The Last Word on our Tony Brignull Masterclass
The Last Word on Tony Brignull Masterclass
By Will Wright
I have always found it easier to move a pen across a page than between lines. Its not that Im illiterate or anything but i have never thought in words in my head. I hear them but i don’t see them. My spelling reflects this heavily and as a result i have to get everything I do checked.
Mr Brignall being the most awarded British copywriter of all time. Pretty awesome. But as an art director I was i did think this was going to be a copy heavy masterclass. I was wrong!
Tony was able to diagnose his works art direction to level of intellect and precision that was pretty incredible.
But for me what made the difference was his intricate dissection and explanation of the detail in the combination of the two, (copy and art) on examples of work he had done years ago.
He spoke with accuracy, as if it was presented yesterday, there was an underlying certainty in not just his work but his explanation. Here you are. There you go. Boom!
It goes without saying that everyone within BARK London hopes to one day be as successful but to be as persistant is virtue for anyone on this planet. Success spanned over that length of time is reserved for only the few in any field and not only has Mr Brignall achieved that but he has done it doing something he loved expressing himself in his own way. For me that sounds spot on.
I can’t quite remember the exact wording but the last thing he said I could tell resonated with everyone in the room and I know it will stick with me.
If at the end of your career your proud of the work you have done, no matter the salary, title or credit you have achieved, you will have won and will be happy.
A philosophy that can be extended in to all walks of life I think.
By Lawrence Hunt
“You can live without meeting Tony Brignull… but how well?”
Every word he spoke was as weighed and considered as the lines he once penned in his ads for Parker. By turns droll and serious, he never resorted to raising his voice to hold our attention. He didn’t need to.
Not even when he mistook Ben Parnyjarny’s mobile note taking for the unfathomably rude texting of a fragrant man-swine, and called him on it.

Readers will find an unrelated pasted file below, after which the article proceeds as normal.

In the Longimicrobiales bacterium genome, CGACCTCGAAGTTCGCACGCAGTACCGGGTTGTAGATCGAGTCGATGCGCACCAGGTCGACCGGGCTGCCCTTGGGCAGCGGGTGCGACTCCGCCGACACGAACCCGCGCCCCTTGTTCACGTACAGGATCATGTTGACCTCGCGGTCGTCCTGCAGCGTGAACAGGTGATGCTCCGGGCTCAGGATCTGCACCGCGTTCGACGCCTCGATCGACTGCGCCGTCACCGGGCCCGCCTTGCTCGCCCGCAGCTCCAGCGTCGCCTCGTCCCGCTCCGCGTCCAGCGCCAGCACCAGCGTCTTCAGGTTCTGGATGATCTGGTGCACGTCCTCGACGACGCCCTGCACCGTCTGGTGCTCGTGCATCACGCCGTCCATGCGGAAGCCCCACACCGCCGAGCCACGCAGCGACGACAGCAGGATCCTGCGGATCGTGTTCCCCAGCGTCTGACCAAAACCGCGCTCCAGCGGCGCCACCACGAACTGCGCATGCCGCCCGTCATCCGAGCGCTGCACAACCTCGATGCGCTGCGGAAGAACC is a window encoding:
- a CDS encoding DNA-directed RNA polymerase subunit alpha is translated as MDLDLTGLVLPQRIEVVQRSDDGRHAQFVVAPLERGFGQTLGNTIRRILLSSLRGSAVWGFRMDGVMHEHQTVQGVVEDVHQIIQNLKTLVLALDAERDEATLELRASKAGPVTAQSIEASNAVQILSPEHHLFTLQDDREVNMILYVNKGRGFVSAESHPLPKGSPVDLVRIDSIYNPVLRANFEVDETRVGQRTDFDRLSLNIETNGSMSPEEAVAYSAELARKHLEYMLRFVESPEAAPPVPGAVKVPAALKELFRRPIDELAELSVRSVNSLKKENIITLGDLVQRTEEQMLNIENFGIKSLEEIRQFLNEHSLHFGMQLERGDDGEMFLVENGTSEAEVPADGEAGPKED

It was slightly uncomfortable but interesting to watch – a moment that demonstrated nicely a difference between Tony’s long copy generation and ours. A phub-free age when there were fewer ads and fewer distractions, and people were expected to listen, man-to-man, face-to-face.
When the best advertising was no uninvited scream for attention, but more an exchange of trust. As a writer, you’d take the time and effort it required to make your reader feel intelligent and important – and they in turn would give you their undivided attention for a few minutes.
“The reader will read as much as the purchase is important to them,” Tony told us, and I think that’s advice worth holding on to.
When I wrote DM packs for charities, some of the letters we wrote were four pages long. It seemed like madness at first, assuming that someone would want to sit there for ten minutes reading about yet another donkey with molar cavities in rural Pakistan.
But if you set out with the assumption that someone isn’t interested, why even bother? You’re writing it for the people who do care – they’re the only ones who are going to keep shelling out.
I showed Tony a fundraising leaflet I wrote recently for a psychoanalytic ward to help them make up for the funds they’ve lost from the NHS.
And before he ripped it to shreds and told me to start again, he even complimented me on my style.
Gives a man some hope.
I also now have an entire arsenal of responses in store for for any white-livered weakling who questions me on a brief.
“Well I THINK you’ll find that Tony Brignull…”
“Between Tony Brignull and me…”
“What you have to understand, and I know Tony Brignull would agree with me when I say this…”
By Sabine Haddad
Tony Brignull and I
4 months ago, I was sitting at an empty desk, in a boring agency, not really knowing what I was going to do with my life, where all the efforts I put in trying to become a copywriter will get me. I was there, giving up on advertising, feeling like an uninspired mediocre wannabe junior copywriter.